With the letter of intent, he said, he hoped the LPFD would have the opportunity to take matters into its own hands.
“What we’re trying to do with the letter of intent is work with the Alameda County Fire Department, which is a larger agency, and then contract with them (so) we have our own ambulances in Livermore and Pleasanton , just covering our community,” McThorne said. “Heyward and Fremont want to do that too.”
But unfortunately, that’s unlikely to happen, according to LPFD Fire Chief Joe Testa.
“I don’t expect Alameda County to rescind the EOA that allows cities to bid for services. So, the LPFD (Joint Powers Agency) and the cities of Livermore and Pleasanton are not prepared to respond to the RFP,” Testa said.
In addition to looking for ways to work with the county fire department on future contracts, the LPFD is working with Falck to find ways to improve service on current contracts, he said.
But as Alameda County’s fire marshal, fire department and local firefighters union work to overhaul the entire emergency response system, they’re not sure whether Falck will bid on the county’s next contract and the new one that comes with it. model.
“This new model generally appears to be similar to that in Contra Costa County, where the county fire department contracts with a private ambulance provider (not yet identified) to provide primary response service to cities within the county,” the crew report said. “This model is more financially viable than the current model because the cost recovery rate (statutory) for public entities is higher than for private providers.”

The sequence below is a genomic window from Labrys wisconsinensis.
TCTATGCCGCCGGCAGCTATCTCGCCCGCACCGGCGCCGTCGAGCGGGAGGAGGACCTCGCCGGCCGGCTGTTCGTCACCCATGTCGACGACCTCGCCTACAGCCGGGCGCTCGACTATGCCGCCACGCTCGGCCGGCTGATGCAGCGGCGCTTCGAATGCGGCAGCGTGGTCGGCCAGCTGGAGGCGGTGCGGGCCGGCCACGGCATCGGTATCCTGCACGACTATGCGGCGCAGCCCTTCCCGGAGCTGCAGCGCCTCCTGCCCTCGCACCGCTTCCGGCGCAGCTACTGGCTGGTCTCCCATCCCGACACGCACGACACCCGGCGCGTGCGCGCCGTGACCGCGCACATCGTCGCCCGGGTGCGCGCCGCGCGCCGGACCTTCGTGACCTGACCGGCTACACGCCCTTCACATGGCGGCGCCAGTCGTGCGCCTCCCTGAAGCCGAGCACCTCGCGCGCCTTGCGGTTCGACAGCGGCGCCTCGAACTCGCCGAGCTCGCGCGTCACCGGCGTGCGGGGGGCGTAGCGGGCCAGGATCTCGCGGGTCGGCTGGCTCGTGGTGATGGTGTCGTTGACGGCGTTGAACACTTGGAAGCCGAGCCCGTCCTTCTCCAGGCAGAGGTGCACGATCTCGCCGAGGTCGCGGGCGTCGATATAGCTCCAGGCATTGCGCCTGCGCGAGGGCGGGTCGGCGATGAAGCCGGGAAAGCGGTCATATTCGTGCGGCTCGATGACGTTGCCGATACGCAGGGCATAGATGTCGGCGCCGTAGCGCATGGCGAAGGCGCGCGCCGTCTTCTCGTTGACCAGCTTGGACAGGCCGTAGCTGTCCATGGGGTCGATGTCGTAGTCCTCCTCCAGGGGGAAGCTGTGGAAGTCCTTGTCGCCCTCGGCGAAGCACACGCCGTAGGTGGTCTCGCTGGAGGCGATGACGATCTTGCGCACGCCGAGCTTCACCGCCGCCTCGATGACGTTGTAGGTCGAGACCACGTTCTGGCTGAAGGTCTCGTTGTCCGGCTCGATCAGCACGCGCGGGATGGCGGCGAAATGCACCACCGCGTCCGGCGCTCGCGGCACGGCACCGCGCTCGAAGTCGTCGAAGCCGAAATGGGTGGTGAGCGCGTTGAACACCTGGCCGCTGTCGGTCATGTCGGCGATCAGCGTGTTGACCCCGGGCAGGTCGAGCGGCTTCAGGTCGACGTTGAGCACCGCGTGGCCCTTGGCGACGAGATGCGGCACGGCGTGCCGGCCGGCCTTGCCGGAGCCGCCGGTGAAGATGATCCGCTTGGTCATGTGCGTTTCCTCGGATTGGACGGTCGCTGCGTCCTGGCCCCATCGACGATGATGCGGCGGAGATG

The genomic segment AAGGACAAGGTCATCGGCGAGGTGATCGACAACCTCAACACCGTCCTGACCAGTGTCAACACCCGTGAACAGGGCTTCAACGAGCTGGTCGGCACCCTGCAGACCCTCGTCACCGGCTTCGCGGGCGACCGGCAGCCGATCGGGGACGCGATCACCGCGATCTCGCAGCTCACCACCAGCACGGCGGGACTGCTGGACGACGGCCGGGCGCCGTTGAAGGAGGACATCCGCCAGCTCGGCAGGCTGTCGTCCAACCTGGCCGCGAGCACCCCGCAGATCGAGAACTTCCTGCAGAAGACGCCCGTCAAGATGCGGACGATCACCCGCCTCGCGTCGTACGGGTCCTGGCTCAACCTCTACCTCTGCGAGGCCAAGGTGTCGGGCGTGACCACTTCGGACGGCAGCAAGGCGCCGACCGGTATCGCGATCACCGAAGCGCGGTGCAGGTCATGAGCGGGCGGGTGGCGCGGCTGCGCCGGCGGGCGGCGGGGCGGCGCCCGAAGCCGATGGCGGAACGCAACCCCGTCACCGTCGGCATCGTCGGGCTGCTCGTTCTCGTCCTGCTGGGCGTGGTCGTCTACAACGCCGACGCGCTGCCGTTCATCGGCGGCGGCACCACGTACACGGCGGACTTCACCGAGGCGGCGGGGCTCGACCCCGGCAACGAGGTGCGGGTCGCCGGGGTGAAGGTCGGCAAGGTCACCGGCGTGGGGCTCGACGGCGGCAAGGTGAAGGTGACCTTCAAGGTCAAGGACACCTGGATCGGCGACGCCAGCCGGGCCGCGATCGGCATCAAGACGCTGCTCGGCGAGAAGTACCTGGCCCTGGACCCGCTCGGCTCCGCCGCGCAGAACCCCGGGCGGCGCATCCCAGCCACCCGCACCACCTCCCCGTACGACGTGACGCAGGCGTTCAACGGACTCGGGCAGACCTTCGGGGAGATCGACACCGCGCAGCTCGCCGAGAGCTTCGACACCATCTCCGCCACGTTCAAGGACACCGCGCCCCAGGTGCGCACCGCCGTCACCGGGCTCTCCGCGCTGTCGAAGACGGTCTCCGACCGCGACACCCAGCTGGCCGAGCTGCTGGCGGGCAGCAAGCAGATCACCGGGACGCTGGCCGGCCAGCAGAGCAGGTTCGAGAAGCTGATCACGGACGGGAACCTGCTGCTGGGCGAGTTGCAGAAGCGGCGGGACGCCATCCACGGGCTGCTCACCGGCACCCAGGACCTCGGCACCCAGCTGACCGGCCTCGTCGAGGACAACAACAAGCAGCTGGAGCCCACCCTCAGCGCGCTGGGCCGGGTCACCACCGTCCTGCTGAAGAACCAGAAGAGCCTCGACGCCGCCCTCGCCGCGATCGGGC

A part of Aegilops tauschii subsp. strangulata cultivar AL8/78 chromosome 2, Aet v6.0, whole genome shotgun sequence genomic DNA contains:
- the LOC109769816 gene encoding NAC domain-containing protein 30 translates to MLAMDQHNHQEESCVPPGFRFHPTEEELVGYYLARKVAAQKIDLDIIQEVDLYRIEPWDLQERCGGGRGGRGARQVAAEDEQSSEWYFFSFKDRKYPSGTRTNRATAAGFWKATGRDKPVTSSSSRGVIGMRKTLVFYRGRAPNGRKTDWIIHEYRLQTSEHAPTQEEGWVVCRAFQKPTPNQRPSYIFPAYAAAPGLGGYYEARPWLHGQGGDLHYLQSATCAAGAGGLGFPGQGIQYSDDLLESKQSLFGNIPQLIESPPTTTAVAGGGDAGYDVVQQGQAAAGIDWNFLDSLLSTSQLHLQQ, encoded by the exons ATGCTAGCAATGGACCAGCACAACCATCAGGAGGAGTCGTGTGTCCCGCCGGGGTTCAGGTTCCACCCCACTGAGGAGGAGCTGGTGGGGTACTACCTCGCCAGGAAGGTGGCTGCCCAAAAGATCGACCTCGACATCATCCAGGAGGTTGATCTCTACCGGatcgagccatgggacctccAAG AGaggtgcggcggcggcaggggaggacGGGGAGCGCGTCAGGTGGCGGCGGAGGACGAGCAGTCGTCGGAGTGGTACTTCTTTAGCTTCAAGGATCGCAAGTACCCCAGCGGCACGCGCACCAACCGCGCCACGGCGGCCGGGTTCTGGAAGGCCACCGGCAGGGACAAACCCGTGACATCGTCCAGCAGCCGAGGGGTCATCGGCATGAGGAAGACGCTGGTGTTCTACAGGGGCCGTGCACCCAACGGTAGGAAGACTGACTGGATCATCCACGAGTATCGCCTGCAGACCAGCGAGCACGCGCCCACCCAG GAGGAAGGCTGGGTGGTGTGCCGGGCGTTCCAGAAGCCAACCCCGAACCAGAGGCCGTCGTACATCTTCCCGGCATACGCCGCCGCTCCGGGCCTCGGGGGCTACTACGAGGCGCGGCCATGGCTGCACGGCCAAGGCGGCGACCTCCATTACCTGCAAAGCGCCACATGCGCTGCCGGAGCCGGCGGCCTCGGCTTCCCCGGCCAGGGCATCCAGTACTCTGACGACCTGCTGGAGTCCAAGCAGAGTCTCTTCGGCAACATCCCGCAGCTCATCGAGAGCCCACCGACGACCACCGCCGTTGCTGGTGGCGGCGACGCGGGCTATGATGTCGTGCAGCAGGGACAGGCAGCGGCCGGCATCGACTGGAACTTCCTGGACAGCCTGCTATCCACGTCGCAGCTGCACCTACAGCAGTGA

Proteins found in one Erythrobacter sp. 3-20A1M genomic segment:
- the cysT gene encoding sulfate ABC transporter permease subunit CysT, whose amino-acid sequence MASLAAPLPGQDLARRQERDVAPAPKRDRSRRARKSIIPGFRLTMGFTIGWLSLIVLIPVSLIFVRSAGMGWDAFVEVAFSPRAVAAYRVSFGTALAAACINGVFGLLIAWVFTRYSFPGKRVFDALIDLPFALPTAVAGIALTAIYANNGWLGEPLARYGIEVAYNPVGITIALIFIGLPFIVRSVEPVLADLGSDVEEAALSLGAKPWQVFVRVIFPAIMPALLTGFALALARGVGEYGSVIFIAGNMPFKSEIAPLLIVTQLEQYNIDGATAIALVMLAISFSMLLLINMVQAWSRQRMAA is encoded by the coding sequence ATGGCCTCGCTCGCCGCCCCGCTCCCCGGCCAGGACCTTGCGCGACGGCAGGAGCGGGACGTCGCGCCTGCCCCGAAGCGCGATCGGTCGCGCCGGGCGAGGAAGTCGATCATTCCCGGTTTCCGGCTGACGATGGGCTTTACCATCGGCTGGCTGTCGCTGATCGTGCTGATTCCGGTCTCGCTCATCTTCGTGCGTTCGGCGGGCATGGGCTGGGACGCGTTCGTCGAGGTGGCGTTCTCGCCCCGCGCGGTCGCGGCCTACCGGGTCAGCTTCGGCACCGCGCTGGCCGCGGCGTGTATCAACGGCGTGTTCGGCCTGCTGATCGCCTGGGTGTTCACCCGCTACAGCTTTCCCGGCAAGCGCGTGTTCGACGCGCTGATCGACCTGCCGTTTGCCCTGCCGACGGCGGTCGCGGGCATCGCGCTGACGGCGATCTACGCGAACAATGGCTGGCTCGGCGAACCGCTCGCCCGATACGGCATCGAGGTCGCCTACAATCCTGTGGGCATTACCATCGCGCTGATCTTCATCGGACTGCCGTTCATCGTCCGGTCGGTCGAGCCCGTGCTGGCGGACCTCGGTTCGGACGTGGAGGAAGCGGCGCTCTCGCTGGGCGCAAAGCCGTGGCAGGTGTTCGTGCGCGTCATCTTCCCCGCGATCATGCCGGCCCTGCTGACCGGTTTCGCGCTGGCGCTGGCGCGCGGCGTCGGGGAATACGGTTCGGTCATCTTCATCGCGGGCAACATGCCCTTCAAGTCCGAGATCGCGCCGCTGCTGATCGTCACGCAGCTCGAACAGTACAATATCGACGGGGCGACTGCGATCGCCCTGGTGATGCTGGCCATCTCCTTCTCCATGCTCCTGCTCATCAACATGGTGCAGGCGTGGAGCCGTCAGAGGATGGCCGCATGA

But McThorn said he remained convinced the LPFD should subcontract ambulance services.
The department has asked the Alameda County Board of Supervisors and Alameda County Emergency Medical Services for years to consider the possibility, but has been denied and has not responded to requests for information, he said.
But that’s not allowed under state regulations, according to Jerry Landrup, communications director for Alameda County Health Care Services.
“It is important to note that state law and California Emergency Medical Services Administration regulations state that a local EMS agency (LEMSA) may operate an exclusive operating area — a provider responsible for ambulance service in that area — in a local medical The benefits of the system and procurement requirements for each state’s guidance,” Landrup said in an email to The Weekly.
“By granting exclusive authority to provide ambulance transport services within an exclusive operating area, LEMSA can compel selected ambulance providers to serve all areas within the area, including remote rural and low-income Disproportionate access to health care is observed to a certain extent,” Landrup added. “Allowing the Livermore-Pleasanton Fire Department to operate EMS ambulance transportation in its district violates the exclusivity granted to Falck and is inconsistent with the county’s commitment to maintaining ambulance services that provide a fair level of service to all residents.”
All in all, it is unclear what the negotiations between LPFD and ACFD to refine the tender proposal and the terms and conditions of local participation in the model will look like. But regardless of the outcome, McThorn said he only wants to provide the proper emergency services that Pleasanton and Livermore residents deserve.
“Livermore-Pleasanton, Hayward, Fremont, Alameda County, Oakland and others never responded and got to the scene within a reasonable amount of time, and it’s our fault,” McThorn said. The community deserves it.” “So that’s what we want to do.”